Supporters wave while waiting for Turkish Prime Minister and Justice and Development (AK) party leader during an election campaign rally in Ankara on October 31, 2015. (AFP)
Turkish politicians rallied their supporters Saturday on the eve of a vote many fear is unlikely to bring an end to months of instability as the country confronts a bloody wave of jihadist attacks and a renewed Kurdish conflict.
Opinion polls are predicting a replay Sunday of the shock June election which stripped the Justice and Development Party (AKP) of its majority after 13 years of single-party rule, leaving the country without a government after coalition talks failed.
Turkey goes into the election more polarised than ever on ethnic and sectarian lines, and deeply on edge after the Ankara bombings blamed on Islamic State jihadists that killed 102 people earlier this month, the worst in the country's modern history.
The AKP of President Recep Tayyip Erdogan is tipped to win between 40 and 43 percent of the vote, paving the way either for a shaky coalition that many analysts say will not last long -- or yet another election.
Prime Minister Ahmet Davutoglu, whose job could be at risk if the AKP fails to secure an outright victory, said the election was a "referendum on Turkey's future".
"Turkey needs a strong and shrewd government at such a critical time," he told a boisterous final campaign rally in Ankara.
"We will definitely clear Turkey of terror, fighting, violence and hostility. We will never make concessions on democracy, freedom and rights."Fears of all-out war
Another inconclusive result could however trigger further turmoil in the Muslim-majority country, with fears of a return to all-out war between Turkish security forces and Kurdistan Workers' Party (PKK) rebels after renewed violence shattered a 2013 truce in July.
The atmosphere was tense in Diyarbakir, the country's main Kurdish city, where police clashed with PKK activists only two weeks ago.
"The streets are empty, I've never seen Diyarbakir so quiet," said primary school teacher Yagdar Kocit. "People are afraid a bomb might go off."
Alarm bells are also ringing about the state of democracy in the country of 78 million following a string of high-profile police raids and prosecutions against media groups and journalists considered critical of Erdogan.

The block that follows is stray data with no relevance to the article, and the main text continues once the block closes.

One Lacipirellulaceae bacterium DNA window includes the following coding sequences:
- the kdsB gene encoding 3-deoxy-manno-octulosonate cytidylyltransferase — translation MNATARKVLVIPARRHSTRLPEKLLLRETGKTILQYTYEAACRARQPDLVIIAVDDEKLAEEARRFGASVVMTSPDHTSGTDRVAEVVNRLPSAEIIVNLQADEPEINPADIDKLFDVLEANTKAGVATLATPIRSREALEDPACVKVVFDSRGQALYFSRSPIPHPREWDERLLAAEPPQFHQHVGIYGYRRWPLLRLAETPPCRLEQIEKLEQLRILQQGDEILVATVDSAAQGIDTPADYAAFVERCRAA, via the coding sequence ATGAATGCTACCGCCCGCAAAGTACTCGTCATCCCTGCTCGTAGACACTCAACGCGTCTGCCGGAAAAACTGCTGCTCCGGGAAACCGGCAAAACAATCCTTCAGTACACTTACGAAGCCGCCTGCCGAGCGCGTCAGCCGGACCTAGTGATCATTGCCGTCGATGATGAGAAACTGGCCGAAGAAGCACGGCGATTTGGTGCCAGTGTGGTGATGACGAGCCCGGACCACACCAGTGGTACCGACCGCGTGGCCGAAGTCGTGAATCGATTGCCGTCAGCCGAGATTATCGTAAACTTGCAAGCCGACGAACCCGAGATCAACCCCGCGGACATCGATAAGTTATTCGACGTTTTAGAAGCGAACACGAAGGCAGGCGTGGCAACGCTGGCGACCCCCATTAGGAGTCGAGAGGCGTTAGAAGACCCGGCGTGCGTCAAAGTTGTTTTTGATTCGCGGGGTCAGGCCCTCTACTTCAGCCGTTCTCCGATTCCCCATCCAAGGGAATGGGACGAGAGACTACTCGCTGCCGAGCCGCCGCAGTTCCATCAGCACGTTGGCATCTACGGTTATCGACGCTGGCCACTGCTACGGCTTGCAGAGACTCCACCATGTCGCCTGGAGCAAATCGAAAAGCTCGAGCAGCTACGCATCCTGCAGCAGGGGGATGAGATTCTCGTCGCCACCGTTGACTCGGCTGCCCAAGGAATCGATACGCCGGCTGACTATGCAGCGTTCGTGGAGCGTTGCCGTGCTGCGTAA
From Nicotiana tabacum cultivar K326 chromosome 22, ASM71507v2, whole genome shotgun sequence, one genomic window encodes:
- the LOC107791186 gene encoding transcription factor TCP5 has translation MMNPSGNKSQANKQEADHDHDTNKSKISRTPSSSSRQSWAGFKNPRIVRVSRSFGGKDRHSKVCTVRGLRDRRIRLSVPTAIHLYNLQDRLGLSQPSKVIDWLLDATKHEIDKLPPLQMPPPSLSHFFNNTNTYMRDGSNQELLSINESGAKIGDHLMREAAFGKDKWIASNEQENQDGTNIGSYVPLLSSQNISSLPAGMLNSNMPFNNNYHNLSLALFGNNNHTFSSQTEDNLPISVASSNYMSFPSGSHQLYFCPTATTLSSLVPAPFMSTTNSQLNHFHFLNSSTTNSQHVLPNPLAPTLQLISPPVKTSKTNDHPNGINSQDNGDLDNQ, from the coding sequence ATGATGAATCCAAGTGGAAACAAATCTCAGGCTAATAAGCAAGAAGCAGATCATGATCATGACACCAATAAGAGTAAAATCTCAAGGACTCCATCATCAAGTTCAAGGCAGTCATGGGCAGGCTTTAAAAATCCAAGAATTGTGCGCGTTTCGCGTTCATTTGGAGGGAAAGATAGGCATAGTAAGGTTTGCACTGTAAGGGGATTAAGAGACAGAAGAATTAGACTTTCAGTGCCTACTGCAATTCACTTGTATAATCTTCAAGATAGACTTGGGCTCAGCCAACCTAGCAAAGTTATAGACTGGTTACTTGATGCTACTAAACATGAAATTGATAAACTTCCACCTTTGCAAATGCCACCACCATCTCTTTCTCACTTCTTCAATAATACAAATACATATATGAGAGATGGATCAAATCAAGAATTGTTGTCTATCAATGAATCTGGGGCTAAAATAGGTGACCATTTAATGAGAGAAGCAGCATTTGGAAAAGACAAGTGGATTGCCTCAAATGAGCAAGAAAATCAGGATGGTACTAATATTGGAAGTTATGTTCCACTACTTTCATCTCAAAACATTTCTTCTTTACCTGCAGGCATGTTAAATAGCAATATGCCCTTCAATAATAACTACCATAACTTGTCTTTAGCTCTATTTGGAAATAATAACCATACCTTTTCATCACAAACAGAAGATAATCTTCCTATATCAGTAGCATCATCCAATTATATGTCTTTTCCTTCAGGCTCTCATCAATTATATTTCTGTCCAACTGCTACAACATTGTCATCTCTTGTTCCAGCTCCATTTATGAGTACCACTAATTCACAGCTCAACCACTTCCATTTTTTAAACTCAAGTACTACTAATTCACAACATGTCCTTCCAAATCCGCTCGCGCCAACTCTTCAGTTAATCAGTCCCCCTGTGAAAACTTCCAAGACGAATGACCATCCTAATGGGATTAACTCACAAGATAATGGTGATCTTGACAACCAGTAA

The June result dashed -- at least temporarily -- his hopes of expanding his role into a powerful US-style executive presidency that opponents fear would mean fewer checks and balances on a man seen as increasingly autocratic.
A total of 54 million Turks are registered to vote, but observers say fatigue has set in, and the run-up to the election has been much more low-key than the frenzied campaigning ahead of the June poll.
Security remains the paramount concern after the attack on an Ankara peace rally that prosecutors say was carried out by an IS sleeper cell to disrupt Sunday's election.
Police have rounded up scores of IS suspects in nationwide raids amid media reports that a jihadist cell could be planning a spectacular attack such as a hijacking.
Around 385,000 police and gendarmes will be on the streets for the vote.
Ankara, which is already struggling with more than two million Syrian refugees, found itself drawn directly into the quagmire across the border when it joined the US-led coalition and launched a "war on terrorism" against IS extremists as well as PKK rebels in Turkey and Iraq.
But concerns about Turkey's domestic and foreign policies have seen it more isolated on the world stage, as relations with the EU and US cool and it loses friends in the Middle East.Faltering economy
Turkey's faltering economy is also at risk, with growth slowing sharply from the dizzy heights of five years ago and the Turkish lira plunging around 26 percent this year.
All eyes will again be on the Peoples' Democratic Party (HDP), which made history in June when it became the first pro-Kurdish movement in parliament and gained enough seats to block an AKP majority.
But it faces accusations it is a mere front for the PKK, whose armed campaign for autonomy has killed 45,000 people since 1984.
Analysts expect the AKP to try to form a coalition with at least one other party in the event of another hung parliament, probably the secular Republican People's Party (CHP) which came second in June.
Nationalist Movement Party (MHP) leader Devlet Bahceli ruled out a partnership with the AKP, describing Davutoglu as a "fake prime minister" working for the "autocratic" Erdogan.
But the outcome could leave Turkey without a government as it hosts world leaders, including US President Barack Obama, for the G20 summit in the Mediterranean resort of Antalya on November 15-16.